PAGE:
The CBN on May 24 2016 announced a flexible exchange rate regime aimed at making foreign currencies more accessible. With this action, the CBN nullified the official exchange rate regime of N197/dollar. By this development, the interbank foreign exchange market, which had been dormant for some time, was revitalised on an unrestricted exchange rate basis, while the Bureaux de Change, (BDC), would continue their operations, thus creating multiple exchange windows. Although the CBN would not permit the BDCs to purchase dollars from the interbank market. The markets opened in June 2016 with the flexible official rate at $1 – N280 and the unofficial rate at $1 – N340.

The technical details of the new system are as follows:
A. Market moving to single market through inter-bank via a Reuters / FMDQ order matching system with 10 primary dealers (two-way quote mechanism) and other secondary dealers.

 

NB. FMDQ -The Financial Markets Dealers Association, an association of the treasurers of banks and discount houses in Nigeria, commenced the project to create a self-regulatory organisation (SRO) in 2009 with the primary purpose of deepening the inter-bank OTC market trading in various securities and products. Thereafter the association promoted the formation of FMDQ OTC PLC. The company was licensed by the Securities and Exchange Commission, SEC, as a self- regulatory organisation, SRO, to organise and provide oversight on the Over-the-Counter, OTC, market in the Nigerian capital market in November 2012)

Primary dealers (authorised dealers i.e. the licensed banks) to operate the inter-bank market. CBN may intervene from time to time.

B. Primary dealers (authorised dealers i.e. the licensed banks) to operate the inter-bank market. CBN may intervene from time to time.

C. Proceeds of FDI (Foreign Direct Investment) shall be purchased by authorised dealers at the daily inter-bank rates.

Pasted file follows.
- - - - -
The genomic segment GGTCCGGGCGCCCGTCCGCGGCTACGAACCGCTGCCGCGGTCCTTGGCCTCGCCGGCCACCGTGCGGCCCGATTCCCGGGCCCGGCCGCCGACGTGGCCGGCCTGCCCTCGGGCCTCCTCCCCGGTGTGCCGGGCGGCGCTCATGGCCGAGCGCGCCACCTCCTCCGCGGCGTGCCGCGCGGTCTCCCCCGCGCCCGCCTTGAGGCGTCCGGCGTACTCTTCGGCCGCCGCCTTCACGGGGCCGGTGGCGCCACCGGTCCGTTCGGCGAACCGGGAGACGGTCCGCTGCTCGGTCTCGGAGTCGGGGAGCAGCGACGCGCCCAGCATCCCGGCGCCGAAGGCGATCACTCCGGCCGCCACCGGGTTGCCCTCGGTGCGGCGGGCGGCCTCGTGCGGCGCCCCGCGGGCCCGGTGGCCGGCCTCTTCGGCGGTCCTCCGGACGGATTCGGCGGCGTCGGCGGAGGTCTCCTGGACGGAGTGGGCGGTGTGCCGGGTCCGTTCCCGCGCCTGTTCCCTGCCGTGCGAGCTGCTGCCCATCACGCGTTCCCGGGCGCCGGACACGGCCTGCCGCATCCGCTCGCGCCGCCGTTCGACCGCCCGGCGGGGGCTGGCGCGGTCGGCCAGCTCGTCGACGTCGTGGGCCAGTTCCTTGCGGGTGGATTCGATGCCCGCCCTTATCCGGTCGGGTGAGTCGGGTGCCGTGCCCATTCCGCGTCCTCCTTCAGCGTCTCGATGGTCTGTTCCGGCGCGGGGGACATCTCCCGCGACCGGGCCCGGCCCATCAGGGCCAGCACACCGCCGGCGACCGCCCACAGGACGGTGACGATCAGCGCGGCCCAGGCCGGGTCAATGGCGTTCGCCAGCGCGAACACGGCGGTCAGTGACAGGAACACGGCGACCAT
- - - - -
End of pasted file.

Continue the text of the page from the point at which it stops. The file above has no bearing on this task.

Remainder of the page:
D. Non-oil exporters are allowed unfettered access to export proceeds via the interbank rates

E. 41 items formerly constrained by CBN will still not be eligible for trade on interbank

F. To enhance liquidity, CBN may offer long dated 6 – 12 months’ forwards to authorised dealers. Forwards must be traded backed with no authorised spreads

 

G. A new product was introduced, namely the authorised NGN futures on the FMDQ OTC – which will allow non-standardised amounts, no fixed dates or tenors allowing businesses to hedge. Futures will be NGN settled.

It was expected that this would result in a drop and eventually herald the demise of the unofficial (real market) rate as anyone and everyone would be able to buy dollars at any bank or with authorised dealers at a market determined price.

Some volatility was anticipated but It was anticipated that over time, investors and businesses who were reluctant to import dollars into Nigeria would be encouraged to bring in their forex at a price they believe is market determined. That this would enhance liquidity over time.